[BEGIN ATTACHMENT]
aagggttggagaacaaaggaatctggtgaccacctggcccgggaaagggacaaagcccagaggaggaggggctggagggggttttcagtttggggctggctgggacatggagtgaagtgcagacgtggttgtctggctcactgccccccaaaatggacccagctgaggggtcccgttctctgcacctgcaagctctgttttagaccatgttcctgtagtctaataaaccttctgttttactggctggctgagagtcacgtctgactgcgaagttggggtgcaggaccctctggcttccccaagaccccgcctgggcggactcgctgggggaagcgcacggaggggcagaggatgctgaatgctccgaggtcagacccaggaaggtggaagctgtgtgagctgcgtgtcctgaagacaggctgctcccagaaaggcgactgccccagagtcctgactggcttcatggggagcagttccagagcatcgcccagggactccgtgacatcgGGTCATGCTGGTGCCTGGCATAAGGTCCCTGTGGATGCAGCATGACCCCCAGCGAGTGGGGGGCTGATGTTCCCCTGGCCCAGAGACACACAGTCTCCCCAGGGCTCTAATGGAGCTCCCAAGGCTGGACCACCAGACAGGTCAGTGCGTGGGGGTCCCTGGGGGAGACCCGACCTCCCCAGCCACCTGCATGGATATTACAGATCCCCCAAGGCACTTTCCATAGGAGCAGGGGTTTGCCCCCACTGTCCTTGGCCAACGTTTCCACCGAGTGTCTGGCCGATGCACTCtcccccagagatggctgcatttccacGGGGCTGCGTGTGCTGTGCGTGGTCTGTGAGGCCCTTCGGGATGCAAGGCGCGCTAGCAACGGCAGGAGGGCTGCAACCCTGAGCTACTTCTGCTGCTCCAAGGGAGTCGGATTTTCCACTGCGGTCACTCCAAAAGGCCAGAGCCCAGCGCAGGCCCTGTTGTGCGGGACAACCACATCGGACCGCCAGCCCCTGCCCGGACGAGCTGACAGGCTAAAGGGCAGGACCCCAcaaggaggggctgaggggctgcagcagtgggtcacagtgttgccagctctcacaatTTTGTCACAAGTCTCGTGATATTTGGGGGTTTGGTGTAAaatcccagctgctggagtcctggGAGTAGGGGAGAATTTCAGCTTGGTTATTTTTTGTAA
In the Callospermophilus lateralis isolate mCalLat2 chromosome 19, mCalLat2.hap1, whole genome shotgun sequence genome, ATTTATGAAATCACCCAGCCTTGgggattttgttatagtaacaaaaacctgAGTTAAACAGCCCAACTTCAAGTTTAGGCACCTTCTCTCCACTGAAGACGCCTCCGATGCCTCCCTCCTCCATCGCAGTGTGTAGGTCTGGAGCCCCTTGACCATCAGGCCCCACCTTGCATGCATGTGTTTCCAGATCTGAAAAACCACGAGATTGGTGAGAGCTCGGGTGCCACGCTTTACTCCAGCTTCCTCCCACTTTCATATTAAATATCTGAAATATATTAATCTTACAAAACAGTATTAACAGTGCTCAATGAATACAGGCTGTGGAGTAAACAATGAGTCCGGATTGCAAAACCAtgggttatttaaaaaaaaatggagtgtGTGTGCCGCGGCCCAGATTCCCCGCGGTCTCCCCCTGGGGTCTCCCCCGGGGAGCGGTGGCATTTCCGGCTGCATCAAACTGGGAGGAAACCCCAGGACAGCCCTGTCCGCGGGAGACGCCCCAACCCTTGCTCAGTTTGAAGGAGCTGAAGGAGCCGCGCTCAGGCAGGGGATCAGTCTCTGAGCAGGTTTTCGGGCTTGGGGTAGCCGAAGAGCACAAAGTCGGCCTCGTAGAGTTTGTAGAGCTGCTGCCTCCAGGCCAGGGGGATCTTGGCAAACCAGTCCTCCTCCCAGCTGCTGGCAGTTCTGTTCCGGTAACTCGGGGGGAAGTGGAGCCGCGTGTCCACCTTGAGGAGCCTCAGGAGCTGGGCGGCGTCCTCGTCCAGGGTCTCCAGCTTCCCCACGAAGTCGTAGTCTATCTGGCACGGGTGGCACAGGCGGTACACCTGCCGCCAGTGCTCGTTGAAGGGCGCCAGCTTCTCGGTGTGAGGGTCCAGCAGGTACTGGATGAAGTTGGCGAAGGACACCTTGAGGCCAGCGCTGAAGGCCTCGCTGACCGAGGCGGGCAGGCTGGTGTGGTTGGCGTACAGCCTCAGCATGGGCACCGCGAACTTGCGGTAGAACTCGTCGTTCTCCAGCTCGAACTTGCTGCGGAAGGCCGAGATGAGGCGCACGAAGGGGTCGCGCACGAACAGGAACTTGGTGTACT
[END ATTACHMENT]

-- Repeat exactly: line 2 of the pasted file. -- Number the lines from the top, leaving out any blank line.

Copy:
In the Callospermophilus lateralis isolate mCalLat2 chromosome 19, mCalLat2.hap1, whole genome shotgun sequence genome, ATTTATGAAATCACCCAGCCTTGgggattttgttatagtaacaaaaacctgAGTTAAACAGCCCAACTTCAAGTTTAGGCACCTTCTCTCCACTGAAGACGCCTCCGATGCCTCCCTCCTCCATCGCAGTGTGTAGGTCTGGAGCCCCTTGACCATCAGGCCCCACCTTGCATGCATGTGTTTCCAGATCTGAAAAACCACGAGATTGGTGAGAGCTCGGGTGCCACGCTTTACTCCAGCTTCCTCCCACTTTCATATTAAATATCTGAAATATATTAATCTTACAAAACAGTATTAACAGTGCTCAATGAATACAGGCTGTGGAGTAAACAATGAGTCCGGATTGCAAAACCAtgggttatttaaaaaaaaatggagtgtGTGTGCCGCGGCCCAGATTCCCCGCGGTCTCCCCCTGGGGTCTCCCCCGGGGAGCGGTGGCATTTCCGGCTGCATCAAACTGGGAGGAAACCCCAGGACAGCCCTGTCCGCGGGAGACGCCCCAACCCTTGCTCAGTTTGAAGGAGCTGAAGGAGCCGCGCTCAGGCAGGGGATCAGTCTCTGAGCAGGTTTTCGGGCTTGGGGTAGCCGAAGAGCACAAAGTCGGCCTCGTAGAGTTTGTAGAGCTGCTGCCTCCAGGCCAGGGGGATCTTGGCAAACCAGTCCTCCTCCCAGCTGCTGGCAGTTCTGTTCCGGTAACTCGGGGGGAAGTGGAGCCGCGTGTCCACCTTGAGGAGCCTCAGGAGCTGGGCGGCGTCCTCGTCCAGGGTCTCCAGCTTCCCCACGAAGTCGTAGTCTATCTGGCACGGGTGGCACAGGCGGTACACCTGCCGCCAGTGCTCGTTGAAGGGCGCCAGCTTCTCGGTGTGAGGGTCCAGCAGGTACTGGATGAAGTTGGCGAAGGACACCTTGAGGCCAGCGCTGAAGGCCTCGCTGACCGAGGCGGGCAGGCTGGTGTGGTTGGCGTACAGCCTCAGCATGGGCACCGCGAACTTGCGGTAGAACTCGTCGTTCTCCAGCTCGAACTTGCTGCGGAAGGCCGAGATGAGGCGCACGAAGGGGTCGCGCACGAACAGGAACTTGGTGTACT